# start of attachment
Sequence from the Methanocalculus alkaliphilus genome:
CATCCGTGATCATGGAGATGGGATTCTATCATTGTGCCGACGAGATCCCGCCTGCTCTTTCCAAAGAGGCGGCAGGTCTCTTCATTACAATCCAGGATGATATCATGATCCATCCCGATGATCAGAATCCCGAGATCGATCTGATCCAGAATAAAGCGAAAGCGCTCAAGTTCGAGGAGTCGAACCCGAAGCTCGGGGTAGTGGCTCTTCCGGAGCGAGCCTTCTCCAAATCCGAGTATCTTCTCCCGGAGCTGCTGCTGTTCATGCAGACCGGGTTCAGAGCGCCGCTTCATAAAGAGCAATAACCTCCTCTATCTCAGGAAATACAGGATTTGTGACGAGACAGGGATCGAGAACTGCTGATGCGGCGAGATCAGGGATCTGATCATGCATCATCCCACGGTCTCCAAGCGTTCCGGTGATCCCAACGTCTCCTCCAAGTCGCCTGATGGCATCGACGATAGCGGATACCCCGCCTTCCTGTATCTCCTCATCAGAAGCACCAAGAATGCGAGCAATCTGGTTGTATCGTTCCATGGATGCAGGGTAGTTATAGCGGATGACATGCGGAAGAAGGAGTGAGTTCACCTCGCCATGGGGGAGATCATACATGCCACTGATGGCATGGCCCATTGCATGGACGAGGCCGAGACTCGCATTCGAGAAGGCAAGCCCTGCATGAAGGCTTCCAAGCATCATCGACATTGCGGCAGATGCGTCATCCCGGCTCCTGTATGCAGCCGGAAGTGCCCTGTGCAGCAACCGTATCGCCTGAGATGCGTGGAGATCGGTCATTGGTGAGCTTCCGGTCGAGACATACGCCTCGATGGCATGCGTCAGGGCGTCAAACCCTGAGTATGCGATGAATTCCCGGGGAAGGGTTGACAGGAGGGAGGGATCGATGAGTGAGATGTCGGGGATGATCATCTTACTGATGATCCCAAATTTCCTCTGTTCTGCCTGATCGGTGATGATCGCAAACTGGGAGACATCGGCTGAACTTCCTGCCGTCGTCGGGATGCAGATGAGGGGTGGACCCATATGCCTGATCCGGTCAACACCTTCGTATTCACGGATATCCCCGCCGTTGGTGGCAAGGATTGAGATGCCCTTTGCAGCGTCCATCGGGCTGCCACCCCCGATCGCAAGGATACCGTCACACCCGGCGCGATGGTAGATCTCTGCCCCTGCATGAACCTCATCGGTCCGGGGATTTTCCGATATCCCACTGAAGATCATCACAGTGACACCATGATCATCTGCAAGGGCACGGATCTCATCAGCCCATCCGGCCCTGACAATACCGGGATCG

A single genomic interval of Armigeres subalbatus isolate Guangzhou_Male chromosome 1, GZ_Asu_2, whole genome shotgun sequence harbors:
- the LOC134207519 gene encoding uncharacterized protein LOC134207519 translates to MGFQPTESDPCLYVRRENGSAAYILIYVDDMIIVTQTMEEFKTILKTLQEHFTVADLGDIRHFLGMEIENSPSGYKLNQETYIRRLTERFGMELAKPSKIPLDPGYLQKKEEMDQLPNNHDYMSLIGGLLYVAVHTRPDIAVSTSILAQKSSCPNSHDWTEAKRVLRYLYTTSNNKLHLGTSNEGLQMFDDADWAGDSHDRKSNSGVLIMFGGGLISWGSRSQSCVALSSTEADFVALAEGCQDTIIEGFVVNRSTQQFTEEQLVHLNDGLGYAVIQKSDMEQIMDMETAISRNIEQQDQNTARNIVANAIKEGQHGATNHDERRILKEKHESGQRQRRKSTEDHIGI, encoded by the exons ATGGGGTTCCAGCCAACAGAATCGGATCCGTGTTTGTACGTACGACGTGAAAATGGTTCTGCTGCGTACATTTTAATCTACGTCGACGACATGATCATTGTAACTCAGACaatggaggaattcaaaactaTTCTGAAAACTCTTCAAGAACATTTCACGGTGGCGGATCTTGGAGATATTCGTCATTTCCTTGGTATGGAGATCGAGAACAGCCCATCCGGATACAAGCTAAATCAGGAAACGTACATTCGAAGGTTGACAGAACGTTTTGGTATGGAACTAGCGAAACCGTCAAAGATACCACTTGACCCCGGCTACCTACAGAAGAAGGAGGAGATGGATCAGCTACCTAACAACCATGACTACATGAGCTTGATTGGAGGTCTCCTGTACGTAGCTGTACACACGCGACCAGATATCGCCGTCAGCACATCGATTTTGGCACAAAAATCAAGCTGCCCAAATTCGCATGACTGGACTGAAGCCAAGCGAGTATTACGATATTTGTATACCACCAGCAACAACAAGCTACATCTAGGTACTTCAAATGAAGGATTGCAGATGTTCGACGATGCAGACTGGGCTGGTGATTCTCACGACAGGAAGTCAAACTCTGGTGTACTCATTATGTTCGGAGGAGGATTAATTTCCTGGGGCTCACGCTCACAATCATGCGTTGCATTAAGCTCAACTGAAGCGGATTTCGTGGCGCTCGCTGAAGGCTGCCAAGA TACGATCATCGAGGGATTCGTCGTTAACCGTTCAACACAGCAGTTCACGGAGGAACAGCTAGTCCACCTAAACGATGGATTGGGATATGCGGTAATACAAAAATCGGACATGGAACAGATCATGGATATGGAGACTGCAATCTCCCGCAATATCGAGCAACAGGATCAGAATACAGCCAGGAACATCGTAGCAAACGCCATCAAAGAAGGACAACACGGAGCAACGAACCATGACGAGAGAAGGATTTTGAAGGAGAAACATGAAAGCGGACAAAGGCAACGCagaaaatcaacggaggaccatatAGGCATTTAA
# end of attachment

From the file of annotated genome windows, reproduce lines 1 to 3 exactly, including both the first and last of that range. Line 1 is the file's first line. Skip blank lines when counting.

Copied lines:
Sequence from the Methanocalculus alkaliphilus genome:
CATCCGTGATCATGGAGATGGGATTCTATCATTGTGCCGACGAGATCCCGCCTGCTCTTTCCAAAGAGGCGGCAGGTCTCTTCATTACAATCCAGGATGATATCATGATCCATCCCGATGATCAGAATCCCGAGATCGATCTGATCCAGAATAAAGCGAAAGCGCTCAAGTTCGAGGAGTCGAACCCGAAGCTCGGGGTAGTGGCTCTTCCGGAGCGAGCCTTCTCCAAATCCGAGTATCTTCTCCCGGAGCTGCTGCTGTTCATGCAGACCGGGTTCAGAGCGCCGCTTCATAAAGAGCAATAACCTCCTCTATCTCAGGAAATACAGGATTTGTGACGAGACAGGGATCGAGAACTGCTGATGCGGCGAGATCAGGGATCTGATCATGCATCATCCCACGGTCTCCAAGCGTTCCGGTGATCCCAACGTCTCCTCCAAGTCGCCTGATGGCATCGACGATAGCGGATACCCCGCCTTCCTGTATCTCCTCATCAGAAGCACCAAGAATGCGAGCAATCTGGTTGTATCGTTCCATGGATGCAGGGTAGTTATAGCGGATGACATGCGGAAGAAGGAGTGAGTTCACCTCGCCATGGGGGAGATCATACATGCCACTGATGGCATGGCCCATTGCATGGACGAGGCCGAGACTCGCATTCGAGAAGGCAAGCCCTGCATGAAGGCTTCCAAGCATCATCGACATTGCGGCAGATGCGTCATCCCGGCTCCTGTATGCAGCCGGAAGTGCCCTGTGCAGCAACCGTATCGCCTGAGATGCGTGGAGATCGGTCATTGGTGAGCTTCCGGTCGAGACATACGCCTCGATGGCATGCGTCAGGGCGTCAAACCCTGAGTATGCGATGAATTCCCGGGGAAGGGTTGACAGGAGGGAGGGATCGATGAGTGAGATGTCGGGGATGATCATCTTACTGATGATCCCAAATTTCCTCTGTTCTGCCTGATCGGTGATGATCGCAAACTGGGAGACATCGGCTGAACTTCCTGCCGTCGTCGGGATGCAGATGAGGGGTGGACCCATATGCCTGATCCGGTCAACACCTTCGTATTCACGGATATCCCCGCCGTTGGTGGCAAGGATTGAGATGCCCTTTGCAGCGTCCATCGGGCTGCCACCCCCGATCGCAAGGATACCGTCACACCCGGCGCGATGGTAGATCTCTGCCCCTGCATGAACCTCATCGGTCCGGGGATTTTCCGATATCCCACTGAAGATCATCACAGTGACACCATGATCATCTGCAAGGGCACGGATCTCATCAGCCCATCCGGCCCTGACAATACCGGGATCG

A single genomic interval of Armigeres subalbatus isolate Guangzhou_Male chromosome 1, GZ_Asu_2, whole genome shotgun sequence harbors: